The line at the post office was long. She tried not to fidget as she inched closer to the window. Five, four, three, two. . . “One hundred first class Forever stamps, please.” The price had risen since she last bought stamps. These should last a while. For paying bills and letters to her children. High school friends, college friends, former neighbors. . . They were no longer writing. Maybe a Christmas card. Then again. . .maybe not. She sent them out last Christmas and received fewer than a dozen, and those included cards from her children, her doctor and dentist.
She was halfway across the street when the Walk sign changed to Do Not Walk. A young woman sprinted diagonally from the sidewalk, through the crosswalk, clipping Nadine on the shoulder. Nadine did a spin. She knew she was going to fall. She saw her hands reach out to grab air. She felt her knees fold like crumpled newspaper, yet was surprised when she hit the ground. Actually, her rump never touched ground. She landed on her shoulder bag, which had twisted around and cushioned the landing, probably defying all laws of physics. She should have been either flat on her back or face down scraping up dirt and grit.
“Oh my God. Are you hurt? Did you hit your head? Should I call 911? Let me help you up. No. Don’t move. Give her some room.”
Nadine was surrounded by a cacophony of voices—where did all these people come from—and by a wall of legs attached to feet encased in a variety of shoes—open shoes, closed shoes, dress shoes, running shoes. Coming from the mouth of the owner of one pair of running shoes was “I’m sorry, I’m sorry, I’m sorry,” like it was her mantra.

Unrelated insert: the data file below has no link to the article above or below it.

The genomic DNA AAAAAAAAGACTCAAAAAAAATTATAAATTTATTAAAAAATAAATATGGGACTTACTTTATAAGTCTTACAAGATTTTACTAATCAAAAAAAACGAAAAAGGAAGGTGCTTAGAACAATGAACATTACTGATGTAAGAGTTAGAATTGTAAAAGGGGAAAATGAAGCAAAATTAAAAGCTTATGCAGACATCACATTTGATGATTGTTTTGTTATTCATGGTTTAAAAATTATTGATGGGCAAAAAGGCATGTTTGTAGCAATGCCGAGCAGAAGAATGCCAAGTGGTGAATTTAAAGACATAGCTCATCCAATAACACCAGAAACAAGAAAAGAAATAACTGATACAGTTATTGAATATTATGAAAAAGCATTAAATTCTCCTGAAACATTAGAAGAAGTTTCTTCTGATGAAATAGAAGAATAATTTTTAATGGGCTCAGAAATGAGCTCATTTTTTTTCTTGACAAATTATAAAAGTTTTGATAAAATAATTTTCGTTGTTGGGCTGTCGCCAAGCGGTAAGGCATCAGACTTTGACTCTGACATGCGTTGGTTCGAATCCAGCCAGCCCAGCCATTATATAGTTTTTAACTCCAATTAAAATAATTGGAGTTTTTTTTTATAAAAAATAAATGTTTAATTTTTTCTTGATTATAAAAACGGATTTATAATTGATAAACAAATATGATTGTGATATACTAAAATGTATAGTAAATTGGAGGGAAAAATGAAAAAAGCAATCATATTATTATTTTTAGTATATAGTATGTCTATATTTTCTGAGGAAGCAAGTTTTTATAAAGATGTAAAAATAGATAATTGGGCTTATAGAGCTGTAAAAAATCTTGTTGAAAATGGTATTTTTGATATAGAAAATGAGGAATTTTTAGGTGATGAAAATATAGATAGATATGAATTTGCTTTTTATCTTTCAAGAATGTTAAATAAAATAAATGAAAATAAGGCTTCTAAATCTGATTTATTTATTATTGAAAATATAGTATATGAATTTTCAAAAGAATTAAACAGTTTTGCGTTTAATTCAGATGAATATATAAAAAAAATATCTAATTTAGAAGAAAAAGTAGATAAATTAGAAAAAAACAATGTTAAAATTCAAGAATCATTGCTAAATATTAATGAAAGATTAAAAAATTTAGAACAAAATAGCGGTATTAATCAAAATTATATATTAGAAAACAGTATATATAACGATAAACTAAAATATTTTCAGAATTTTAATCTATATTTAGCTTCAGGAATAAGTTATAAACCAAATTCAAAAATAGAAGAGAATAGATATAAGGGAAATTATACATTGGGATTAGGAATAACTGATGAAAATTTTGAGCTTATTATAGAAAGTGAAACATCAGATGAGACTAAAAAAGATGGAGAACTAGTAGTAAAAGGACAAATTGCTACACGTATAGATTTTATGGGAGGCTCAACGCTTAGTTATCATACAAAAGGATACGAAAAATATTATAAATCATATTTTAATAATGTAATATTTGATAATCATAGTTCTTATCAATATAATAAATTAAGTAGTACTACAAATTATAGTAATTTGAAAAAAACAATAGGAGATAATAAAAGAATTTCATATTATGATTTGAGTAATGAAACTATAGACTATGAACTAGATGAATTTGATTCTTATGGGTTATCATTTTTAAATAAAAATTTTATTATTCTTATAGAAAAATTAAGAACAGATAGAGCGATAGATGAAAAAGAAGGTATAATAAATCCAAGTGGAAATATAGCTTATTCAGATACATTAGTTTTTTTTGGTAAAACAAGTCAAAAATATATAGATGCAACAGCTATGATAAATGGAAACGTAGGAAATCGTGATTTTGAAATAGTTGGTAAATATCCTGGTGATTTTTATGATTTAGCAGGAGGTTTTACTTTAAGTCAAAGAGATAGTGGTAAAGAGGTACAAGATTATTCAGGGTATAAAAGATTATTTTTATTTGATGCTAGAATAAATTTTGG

The woman looked to be in her early thirties. She was wearing faded jeans and a rumpled tee shirt. Several strands of hair had come loose from her pony tail, which swung from side to side, keeping time with the mantra. Upside down at her feet was a large carton of diapers. Nadine had a sudden flash of memory. Frantic runs to the market for diapers, formula, baby food. Run, run. Always in a hurry and never enough time. She locked eyes with the young woman. Anxiety and fear. Would Nadine sue? Was the baby okey with the sitter? Nadine could almost hear the young woman’s thoughts.
She shifted her position and felt her legs. Thank God she wore slacks today and not a skirt. Who knows how her skirt would have ended up? No bones felt broken. “I’m fine. I’m fine,’ she managed to say loud enough for all to hear. Within seconds, with the help of two gentlemen, she was standing and led to a bench on the sidewalk. The crowd disbursed, all except the young woman
“I’m so sorry. I . .”
Nadine took her hand. “Try to slow down, dear. Call your home. If the situation is under control there, let me buy you a coffee. I could use one, and I expect you do, too.”
Nadine placed on the table a tray with two coffees and two sugar donuts. A few of the customers in the café had been in the crowd from the street and wished her well. Snippets of conversation reached her, some critical of the young woman, who was sitting with her hands over her face.
“They’re talking about me, aren’t they?”
“Today’s topic, forgotten tomorrow. How old is your baby? Is it your first?”